Having been in the office leasing business for over 50 years I have been asked on hundreds, if not thousands, of occasions to define an A building. My answer has always been the same – an A building is one that is owned by an A owner. Buildings like Rockefeller Center in New York, or the Transamerica Pyramid in San Francisco could never be considered new by any far stretch of the imagination. That said to say they are not A would be a mistake! When the tax laws changed in 1987, a fundamental shift in real estate ownership occurred. Simply stated, most private developers were forced out of the market, or became fee developers, with a rare exception being the Irvine Company in Orange County, California. Ownership rather quickly moved from entrepreneurial developers to financial institutions. Unfortunately, based on this new form of ownership, building ownerships are being represented by corporate asset managers with little, if any, frontline real estate experience. The personal touches have disappeared, and that is why I am writing this blog.

In the last week, two situations have occurred which are quite exemplary of poor institutional management. In one case, I am in the process of expanding a law firm in the West Loop of Chicago. At the same time, we are working on the expansion, the front door lock of the tenant space broke. The right thing for ownership to do would have simply been to replace the lock. Instead they received bids on the cost of a new lock and said to the tenant it was their responsibility. Their justification was that the space
had been taken “as is” and they were not responsible for the fact the front door did not lock. Whether they were right or wrong, they upset a tenant who is currently in the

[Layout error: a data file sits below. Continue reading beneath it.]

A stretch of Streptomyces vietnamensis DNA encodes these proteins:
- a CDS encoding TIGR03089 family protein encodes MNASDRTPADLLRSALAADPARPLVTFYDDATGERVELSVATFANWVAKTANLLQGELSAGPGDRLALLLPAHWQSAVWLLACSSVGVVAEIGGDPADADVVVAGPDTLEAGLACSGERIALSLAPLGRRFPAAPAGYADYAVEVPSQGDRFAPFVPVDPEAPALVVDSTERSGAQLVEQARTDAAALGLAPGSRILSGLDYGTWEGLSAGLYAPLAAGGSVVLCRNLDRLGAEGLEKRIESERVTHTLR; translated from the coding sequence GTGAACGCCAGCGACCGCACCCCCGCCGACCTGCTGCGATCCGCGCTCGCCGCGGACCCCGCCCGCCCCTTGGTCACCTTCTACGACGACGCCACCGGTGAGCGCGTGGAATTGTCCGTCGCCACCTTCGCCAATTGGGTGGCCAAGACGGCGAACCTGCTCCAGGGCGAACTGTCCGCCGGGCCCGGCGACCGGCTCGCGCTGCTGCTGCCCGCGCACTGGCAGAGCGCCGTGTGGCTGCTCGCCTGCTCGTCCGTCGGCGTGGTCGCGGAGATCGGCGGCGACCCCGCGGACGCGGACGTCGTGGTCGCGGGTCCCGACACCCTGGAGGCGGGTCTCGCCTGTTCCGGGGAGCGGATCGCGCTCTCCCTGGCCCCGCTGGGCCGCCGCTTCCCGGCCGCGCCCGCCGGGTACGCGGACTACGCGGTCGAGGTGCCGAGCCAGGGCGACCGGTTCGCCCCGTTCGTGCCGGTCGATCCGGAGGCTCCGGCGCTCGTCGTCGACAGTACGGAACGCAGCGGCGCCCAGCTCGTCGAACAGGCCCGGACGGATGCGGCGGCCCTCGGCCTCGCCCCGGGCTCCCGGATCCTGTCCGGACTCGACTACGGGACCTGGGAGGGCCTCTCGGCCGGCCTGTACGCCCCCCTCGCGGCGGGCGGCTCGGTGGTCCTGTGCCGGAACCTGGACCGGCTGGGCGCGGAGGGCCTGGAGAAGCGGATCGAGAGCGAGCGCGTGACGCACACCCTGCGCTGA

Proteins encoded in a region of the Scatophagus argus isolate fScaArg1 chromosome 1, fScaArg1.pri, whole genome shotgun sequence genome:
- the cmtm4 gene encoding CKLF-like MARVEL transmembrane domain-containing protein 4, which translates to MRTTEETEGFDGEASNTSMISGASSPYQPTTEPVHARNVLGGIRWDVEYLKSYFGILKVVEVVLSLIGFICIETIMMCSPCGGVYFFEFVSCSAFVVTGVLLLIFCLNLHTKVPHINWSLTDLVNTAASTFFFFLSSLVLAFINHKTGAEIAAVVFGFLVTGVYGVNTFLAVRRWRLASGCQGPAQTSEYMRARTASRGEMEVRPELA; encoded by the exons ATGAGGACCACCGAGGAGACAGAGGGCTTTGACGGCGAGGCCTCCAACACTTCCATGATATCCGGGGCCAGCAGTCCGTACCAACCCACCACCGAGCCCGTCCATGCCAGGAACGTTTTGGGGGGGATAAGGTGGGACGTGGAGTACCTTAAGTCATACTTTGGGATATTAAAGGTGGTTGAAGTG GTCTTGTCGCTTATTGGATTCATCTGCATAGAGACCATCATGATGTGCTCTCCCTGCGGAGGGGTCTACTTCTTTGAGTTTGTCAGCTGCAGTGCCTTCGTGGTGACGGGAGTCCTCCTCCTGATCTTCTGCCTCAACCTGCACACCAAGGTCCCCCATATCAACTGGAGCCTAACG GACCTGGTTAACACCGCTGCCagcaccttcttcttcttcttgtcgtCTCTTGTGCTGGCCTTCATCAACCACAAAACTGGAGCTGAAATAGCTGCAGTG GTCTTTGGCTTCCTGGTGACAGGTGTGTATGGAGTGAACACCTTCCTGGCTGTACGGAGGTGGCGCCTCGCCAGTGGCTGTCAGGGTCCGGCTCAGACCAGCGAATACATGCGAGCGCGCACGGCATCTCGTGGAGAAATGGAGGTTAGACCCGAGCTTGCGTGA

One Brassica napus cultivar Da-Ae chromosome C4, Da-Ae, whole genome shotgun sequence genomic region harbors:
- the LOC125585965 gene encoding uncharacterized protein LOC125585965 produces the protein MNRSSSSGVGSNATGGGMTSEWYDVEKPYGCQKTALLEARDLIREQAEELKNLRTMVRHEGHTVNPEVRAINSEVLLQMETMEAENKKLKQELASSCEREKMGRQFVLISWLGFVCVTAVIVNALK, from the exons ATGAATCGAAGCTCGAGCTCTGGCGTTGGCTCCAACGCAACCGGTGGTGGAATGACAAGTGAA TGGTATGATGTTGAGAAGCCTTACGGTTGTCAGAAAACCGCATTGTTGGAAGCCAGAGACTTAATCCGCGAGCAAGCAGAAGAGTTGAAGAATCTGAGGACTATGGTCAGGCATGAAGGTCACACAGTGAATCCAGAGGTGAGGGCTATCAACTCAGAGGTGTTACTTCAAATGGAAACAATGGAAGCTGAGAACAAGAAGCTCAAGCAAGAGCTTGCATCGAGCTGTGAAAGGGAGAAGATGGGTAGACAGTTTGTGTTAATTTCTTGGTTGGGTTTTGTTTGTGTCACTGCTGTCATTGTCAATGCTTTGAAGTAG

process of considering a substantial expansion of their space. Rather than just be a good owner, $250 became an issue, something I simply can’t explain. In the end, after I put a lot of pressure on the building and they “graciously” agreed to pay for a new lock. Why this should even have been an issue is beyond me, and never would occur in a building where ownership was paying attention!

The second situation that occurred is described below. Last year, I renewed a good- sized law firm in a Central Loop building. While the owner wanted to maintain a certain face rate, he agreed to a good TI allowance, which could be converted AUTOMATICALLY to free rent. Fast forward to this week…the tenant received a default notice for the two months that he had not paid rent. When he pointed out that this TI allowance was automatically supposed to kick in and pay rent, building management indicated that he was required to give notice, or the unused TI allowance could not be converted to rent. The fact that the lease specifically says AUTOMATIC was meaningless! Again, after I did a great deal of wrangling, ownership surprisingly agreed to use the money sitting there to cover rent and, as a result, the default never occurred.

These two cases are only small examples of a problem which I see occurring more and more BAD MANAGEMENT. In my opinion institutional managers have forgotten one simple fact THE TENANT IS THE CUSTOMER. The institutional owners of these properties believe their investors/stockholders are the client…not the TENANT! This is unfortunately, in my opinion, not going to improve as the distance between the tenant, client, and someone from ownership with experience is becoming further and further apart!